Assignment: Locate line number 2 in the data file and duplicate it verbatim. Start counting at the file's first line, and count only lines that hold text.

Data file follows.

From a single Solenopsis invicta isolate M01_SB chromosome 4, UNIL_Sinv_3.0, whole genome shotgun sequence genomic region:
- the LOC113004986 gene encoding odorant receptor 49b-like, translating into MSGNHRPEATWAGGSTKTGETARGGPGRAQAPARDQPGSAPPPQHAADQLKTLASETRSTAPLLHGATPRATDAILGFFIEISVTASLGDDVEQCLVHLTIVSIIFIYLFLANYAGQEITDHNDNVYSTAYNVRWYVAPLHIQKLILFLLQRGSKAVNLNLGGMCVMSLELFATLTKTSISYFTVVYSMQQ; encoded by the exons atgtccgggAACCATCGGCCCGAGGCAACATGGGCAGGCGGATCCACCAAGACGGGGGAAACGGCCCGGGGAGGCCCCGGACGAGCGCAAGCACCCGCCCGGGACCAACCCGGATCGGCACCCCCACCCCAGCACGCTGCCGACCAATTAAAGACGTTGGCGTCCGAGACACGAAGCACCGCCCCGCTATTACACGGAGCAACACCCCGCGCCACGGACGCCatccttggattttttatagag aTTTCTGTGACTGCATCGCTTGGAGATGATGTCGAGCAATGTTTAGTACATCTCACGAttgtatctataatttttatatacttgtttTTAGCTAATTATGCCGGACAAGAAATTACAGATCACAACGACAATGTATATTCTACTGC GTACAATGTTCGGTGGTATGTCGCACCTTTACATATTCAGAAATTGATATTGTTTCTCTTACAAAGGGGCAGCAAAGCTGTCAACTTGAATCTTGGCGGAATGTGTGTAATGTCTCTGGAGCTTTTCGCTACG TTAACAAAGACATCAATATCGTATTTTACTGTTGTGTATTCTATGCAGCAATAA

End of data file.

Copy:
- the LOC113004986 gene encoding odorant receptor 49b-like, translating into MSGNHRPEATWAGGSTKTGETARGGPGRAQAPARDQPGSAPPPQHAADQLKTLASETRSTAPLLHGATPRATDAILGFFIEISVTASLGDDVEQCLVHLTIVSIIFIYLFLANYAGQEITDHNDNVYSTAYNVRWYVAPLHIQKLILFLLQRGSKAVNLNLGGMCVMSLELFATLTKTSISYFTVVYSMQQ; encoded by the exons atgtccgggAACCATCGGCCCGAGGCAACATGGGCAGGCGGATCCACCAAGACGGGGGAAACGGCCCGGGGAGGCCCCGGACGAGCGCAAGCACCCGCCCGGGACCAACCCGGATCGGCACCCCCACCCCAGCACGCTGCCGACCAATTAAAGACGTTGGCGTCCGAGACACGAAGCACCGCCCCGCTATTACACGGAGCAACACCCCGCGCCACGGACGCCatccttggattttttatagag aTTTCTGTGACTGCATCGCTTGGAGATGATGTCGAGCAATGTTTAGTACATCTCACGAttgtatctataatttttatatacttgtttTTAGCTAATTATGCCGGACAAGAAATTACAGATCACAACGACAATGTATATTCTACTGC GTACAATGTTCGGTGGTATGTCGCACCTTTACATATTCAGAAATTGATATTGTTTCTCTTACAAAGGGGCAGCAAAGCTGTCAACTTGAATCTTGGCGGAATGTGTGTAATGTCTCTGGAGCTTTTCGCTACG TTAACAAAGACATCAATATCGTATTTTACTGTTGTGTATTCTATGCAGCAATAA